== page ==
Lost in news headlines about the Governor’s meeting last spring with unemployment hearing officers was a finding by the U.S. Department of Labor that Appeals Hearings need improvement.
For example, USDOL said that hearing officers are unduly restrictive in excluding hearsay testimony even if the hearsay is reliable.
Hearing officers were also found to disallow evidence they deem repetitive even if that evidence corroborates the testimony of a prior witness – and then rule against the party whose witnesses were excluded, for lack of evidence.
Sometimes hearing officers would exclude documents solely because they were not submitted in advance of a hearing even when the need for the document only became apparent during the hearing. Sometimes evidence about events after a separation would be excluded even when the evidence supports the party’s argument about the reason for the party’s reason for the separation.
Hearing officers were also found to ignore decisions of the Maine Unemployment Commission that set precedent for the interpretation of an unemployment law or regulation. In fact, hearing officers were found to not even discuss those Commission decisions.
The current and prior commissioners of the Labor Department were found to have gone too far in questioning hearing officers about cases that had been decided.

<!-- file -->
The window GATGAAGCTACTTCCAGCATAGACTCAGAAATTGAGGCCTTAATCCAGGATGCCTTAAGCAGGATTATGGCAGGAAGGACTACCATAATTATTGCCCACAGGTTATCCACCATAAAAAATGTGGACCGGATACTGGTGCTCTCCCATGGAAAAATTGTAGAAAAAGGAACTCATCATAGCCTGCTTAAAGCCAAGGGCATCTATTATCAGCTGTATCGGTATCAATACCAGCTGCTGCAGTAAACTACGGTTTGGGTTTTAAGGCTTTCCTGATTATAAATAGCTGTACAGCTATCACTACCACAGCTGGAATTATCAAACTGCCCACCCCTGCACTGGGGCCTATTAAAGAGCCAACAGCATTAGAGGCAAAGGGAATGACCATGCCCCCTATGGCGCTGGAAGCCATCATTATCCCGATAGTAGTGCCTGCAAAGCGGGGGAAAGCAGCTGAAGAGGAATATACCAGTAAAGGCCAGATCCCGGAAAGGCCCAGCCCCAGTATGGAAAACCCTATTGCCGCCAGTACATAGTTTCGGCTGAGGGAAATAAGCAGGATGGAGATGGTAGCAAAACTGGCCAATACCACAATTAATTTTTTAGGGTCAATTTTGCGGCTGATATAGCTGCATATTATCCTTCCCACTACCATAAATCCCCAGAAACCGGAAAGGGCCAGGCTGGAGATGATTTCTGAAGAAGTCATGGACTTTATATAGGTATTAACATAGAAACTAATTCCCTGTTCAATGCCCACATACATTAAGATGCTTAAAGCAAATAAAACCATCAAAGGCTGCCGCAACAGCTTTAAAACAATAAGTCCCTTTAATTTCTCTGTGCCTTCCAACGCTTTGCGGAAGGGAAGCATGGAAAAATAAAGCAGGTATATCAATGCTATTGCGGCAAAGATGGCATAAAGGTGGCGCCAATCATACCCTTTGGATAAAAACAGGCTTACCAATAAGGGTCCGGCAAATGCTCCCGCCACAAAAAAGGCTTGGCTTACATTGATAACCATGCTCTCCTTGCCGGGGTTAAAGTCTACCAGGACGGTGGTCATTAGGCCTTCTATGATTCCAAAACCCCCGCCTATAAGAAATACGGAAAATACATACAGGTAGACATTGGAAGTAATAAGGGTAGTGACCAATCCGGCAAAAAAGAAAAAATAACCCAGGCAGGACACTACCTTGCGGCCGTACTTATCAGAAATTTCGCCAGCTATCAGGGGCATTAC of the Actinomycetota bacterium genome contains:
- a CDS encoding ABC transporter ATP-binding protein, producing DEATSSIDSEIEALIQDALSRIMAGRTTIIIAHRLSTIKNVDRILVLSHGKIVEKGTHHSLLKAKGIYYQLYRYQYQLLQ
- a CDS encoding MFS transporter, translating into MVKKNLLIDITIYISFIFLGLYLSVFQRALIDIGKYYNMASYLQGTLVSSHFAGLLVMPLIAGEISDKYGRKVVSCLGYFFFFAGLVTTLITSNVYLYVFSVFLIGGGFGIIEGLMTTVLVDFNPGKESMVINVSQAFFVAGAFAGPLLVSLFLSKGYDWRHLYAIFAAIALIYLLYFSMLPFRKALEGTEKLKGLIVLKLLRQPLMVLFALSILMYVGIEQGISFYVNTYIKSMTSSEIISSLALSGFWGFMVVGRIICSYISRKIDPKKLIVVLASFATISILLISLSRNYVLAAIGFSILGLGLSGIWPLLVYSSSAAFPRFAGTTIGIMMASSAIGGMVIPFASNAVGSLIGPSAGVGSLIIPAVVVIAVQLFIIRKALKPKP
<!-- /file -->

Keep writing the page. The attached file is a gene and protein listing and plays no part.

“Our fact-finding revealed that labor commissioners have, on occasion, become directly involved in DAH [Department of Administrative Hearings] decision-making, such as interviewing staff-level hearing officers and/or their supervisors about specific rulings. The level and nature of this participation has, at times, exceeded the normal management prerogative of managing the day-to-day operations of DAH and could be perceived as an attempt to influence the sappeals decision-making process in favor of employers.”
Of Governor LePage, the USDOL said:
“When added to this internal MDOL pressure, the Governor’s direct intervention could be interpreted as an attempt to intimidate or direct hearing officers to view employers more sympathetically.”
Here is a link to the full 8-page USDOL letter.